However, the return to a capitalist system and all its accompanying reforms exposed the precarious state of Hungary's state-run economy, which resulted in socioeconomic difficulties for the country during Antall's term.[3] Unemployment jumped from nonexistence to 14 percent. Inflation increased at an annual rate of 23–35 percent (excluding indexing of wages and pensions). Older, retired people, more than one-fifth of the population, suffered the most, and the living standards of more than one-third of the populace declined to below subsistence level. In the meantime, income disparities increased, which irritated the people. Corruption became more widespread[citation needed] and visible than before. Together with the previously omnipotent police force, street security also collapsed in 1990. The crime rate, especially in Budapest, increased threefold in five years.

In the summer of 1990, Antall and the MDF supported the introduction of a Catholic religious education into the national curriculum. This led to conflict with the other coalition parties, since only three-quarters of the Hungarian population were Catholics. By 1991 Antall was receiving criticism for his authoritarian style, though this contrasted with his uncharismatic presence. Conflict over their powers erupted between him and Hungary's President, Árpád Göncz, who belonged to the opposing party, the Alliance of Free Democrats.[4]

In the realm of domestic politics, Antall had to face hardships during his career: the taxi-blockade in Budapest in 1990 and the withdrawal of the Independent Smallholders' Party from the coalition government forced him to restructure his cabinet; that reorganisation ultimately saved his administration from being toppled. Within MDF, Antall was continuously attacked by István Csurka who later on set into motion a stand-alone movement, thus Hungarian Justice and Life Party (MIÉP) came into existence.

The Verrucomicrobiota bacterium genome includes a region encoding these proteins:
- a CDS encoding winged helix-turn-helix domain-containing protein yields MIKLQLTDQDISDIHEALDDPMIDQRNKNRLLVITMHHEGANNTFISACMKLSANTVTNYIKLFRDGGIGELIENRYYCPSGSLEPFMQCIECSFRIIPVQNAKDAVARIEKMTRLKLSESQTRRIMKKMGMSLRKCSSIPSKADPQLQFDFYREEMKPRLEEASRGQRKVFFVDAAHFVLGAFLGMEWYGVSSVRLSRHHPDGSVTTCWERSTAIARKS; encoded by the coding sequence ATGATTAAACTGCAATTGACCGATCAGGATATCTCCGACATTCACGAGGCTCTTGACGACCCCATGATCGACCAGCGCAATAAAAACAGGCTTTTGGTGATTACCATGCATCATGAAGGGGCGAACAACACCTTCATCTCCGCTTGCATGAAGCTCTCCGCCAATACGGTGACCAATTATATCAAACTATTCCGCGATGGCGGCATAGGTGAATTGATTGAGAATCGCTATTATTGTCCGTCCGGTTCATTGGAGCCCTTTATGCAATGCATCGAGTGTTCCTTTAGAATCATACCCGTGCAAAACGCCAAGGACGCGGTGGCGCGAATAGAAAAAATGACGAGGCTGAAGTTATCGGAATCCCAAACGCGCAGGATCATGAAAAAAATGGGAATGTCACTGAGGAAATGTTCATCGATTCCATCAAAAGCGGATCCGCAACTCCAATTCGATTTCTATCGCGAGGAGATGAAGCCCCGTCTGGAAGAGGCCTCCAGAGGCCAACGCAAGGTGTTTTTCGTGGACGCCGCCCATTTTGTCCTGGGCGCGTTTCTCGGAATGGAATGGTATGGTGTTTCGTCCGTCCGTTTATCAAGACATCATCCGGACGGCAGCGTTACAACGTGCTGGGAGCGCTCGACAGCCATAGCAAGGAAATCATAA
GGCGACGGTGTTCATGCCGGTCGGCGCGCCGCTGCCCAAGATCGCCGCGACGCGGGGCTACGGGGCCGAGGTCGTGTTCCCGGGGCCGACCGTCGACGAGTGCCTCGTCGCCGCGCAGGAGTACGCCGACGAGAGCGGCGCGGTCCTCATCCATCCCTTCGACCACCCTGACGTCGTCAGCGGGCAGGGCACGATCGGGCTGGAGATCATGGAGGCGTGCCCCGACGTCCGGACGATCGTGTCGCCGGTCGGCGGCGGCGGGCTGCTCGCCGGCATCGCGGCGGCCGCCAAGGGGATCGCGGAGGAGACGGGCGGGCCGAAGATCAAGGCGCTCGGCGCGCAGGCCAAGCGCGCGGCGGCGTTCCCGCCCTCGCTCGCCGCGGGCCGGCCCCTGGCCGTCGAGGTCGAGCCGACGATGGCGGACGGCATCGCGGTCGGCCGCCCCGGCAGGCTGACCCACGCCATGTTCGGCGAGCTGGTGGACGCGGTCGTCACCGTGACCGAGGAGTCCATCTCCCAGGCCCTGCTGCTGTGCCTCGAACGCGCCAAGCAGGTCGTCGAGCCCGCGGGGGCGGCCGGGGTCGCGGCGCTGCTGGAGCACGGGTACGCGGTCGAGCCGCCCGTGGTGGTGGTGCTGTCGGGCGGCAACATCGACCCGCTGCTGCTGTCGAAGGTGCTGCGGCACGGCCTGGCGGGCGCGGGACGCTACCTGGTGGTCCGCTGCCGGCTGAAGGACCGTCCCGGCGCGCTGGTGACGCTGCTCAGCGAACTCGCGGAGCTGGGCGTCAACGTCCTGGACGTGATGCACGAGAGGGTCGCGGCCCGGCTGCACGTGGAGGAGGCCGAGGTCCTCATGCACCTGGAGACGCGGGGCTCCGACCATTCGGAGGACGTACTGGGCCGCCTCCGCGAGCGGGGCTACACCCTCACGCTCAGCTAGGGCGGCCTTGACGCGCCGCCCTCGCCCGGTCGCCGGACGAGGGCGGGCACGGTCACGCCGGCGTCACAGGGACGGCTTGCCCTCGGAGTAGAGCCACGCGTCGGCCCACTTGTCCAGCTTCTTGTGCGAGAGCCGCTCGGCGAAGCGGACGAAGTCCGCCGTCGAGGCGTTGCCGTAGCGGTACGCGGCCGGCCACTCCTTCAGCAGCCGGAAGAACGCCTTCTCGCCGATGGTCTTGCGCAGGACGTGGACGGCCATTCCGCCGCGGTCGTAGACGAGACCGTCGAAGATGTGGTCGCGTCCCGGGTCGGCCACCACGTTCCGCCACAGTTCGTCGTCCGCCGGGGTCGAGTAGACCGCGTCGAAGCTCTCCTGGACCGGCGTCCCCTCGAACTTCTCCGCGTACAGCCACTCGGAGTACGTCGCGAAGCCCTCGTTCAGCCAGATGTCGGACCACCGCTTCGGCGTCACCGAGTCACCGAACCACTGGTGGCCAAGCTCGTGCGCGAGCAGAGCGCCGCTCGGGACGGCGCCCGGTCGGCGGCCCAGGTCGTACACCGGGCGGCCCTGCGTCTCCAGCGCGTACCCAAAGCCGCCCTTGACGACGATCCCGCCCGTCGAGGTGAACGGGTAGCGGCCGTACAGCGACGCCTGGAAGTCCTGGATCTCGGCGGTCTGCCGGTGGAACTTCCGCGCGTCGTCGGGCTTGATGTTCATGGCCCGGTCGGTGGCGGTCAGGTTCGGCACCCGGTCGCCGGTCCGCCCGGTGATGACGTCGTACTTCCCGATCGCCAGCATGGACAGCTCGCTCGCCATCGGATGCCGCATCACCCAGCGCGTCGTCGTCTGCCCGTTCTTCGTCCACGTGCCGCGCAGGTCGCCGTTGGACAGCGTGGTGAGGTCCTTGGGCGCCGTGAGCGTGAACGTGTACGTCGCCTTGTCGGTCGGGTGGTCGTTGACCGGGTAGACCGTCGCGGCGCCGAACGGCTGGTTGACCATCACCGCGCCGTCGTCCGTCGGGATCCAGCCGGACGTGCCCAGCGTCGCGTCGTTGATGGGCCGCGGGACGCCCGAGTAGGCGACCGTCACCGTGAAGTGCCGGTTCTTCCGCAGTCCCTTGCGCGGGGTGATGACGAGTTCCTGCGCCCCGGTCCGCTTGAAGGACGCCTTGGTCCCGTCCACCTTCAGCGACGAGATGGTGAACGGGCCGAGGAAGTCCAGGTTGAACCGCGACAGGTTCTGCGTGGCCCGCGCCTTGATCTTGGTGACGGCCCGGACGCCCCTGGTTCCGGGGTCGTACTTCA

Personal life[edit]

Antall and his wife, Klára Fülepp, had two children, György Antall, a lawyer, and Péter Antall, a photojournalist.

Death[edit]

Antall became ill with cancer and died on 12 December 1993 before the end of his 4-year term. He led Eastern Europe's most enduring and stable post-communist government.[5]

Legacy[edit]

In recognition of his work, one of the buildings of the European Parliament in Brussels was named after him in 2008.[6]

References[edit]

  1. ^ Jozsef Antall, Who Led Hungary After Communists, Is Dead at 61, New York Times, 13 December 1993 Retrieved 8 January 2012
  2. ^ a b Dennis Kavanagh (1998). "Antáll, József". A Dictionary of Political Biography. Oxford University Press. p. 16. Retrieved 31 August 2013.  – via Questia (subscription required)
  3. ^ "Jozsef Antall". MSN Encarta. Archived from the original on 31 October 2009. 
  4. ^ Antall Answers
  5. ^ Hungarian Prime Minister Jozsef Antall Dies at 61, The Washington Post, 13 December 1993 Retrieved 8 January 2012
  6. ^ The European Parliament honours József Antall by naming new building after him, EPP Group, 15 January 2008 Retrieved 8 January 2012
Political offices
Preceded by
Miklós Németh
Prime Minister of Hungary
1990–1993
Succeeded by
Péter Boross
Party political offices
Preceded by
Zoltán Bíró
President of the Hungarian Democratic Forum
1989–1993
Succeeded by
Lajos Für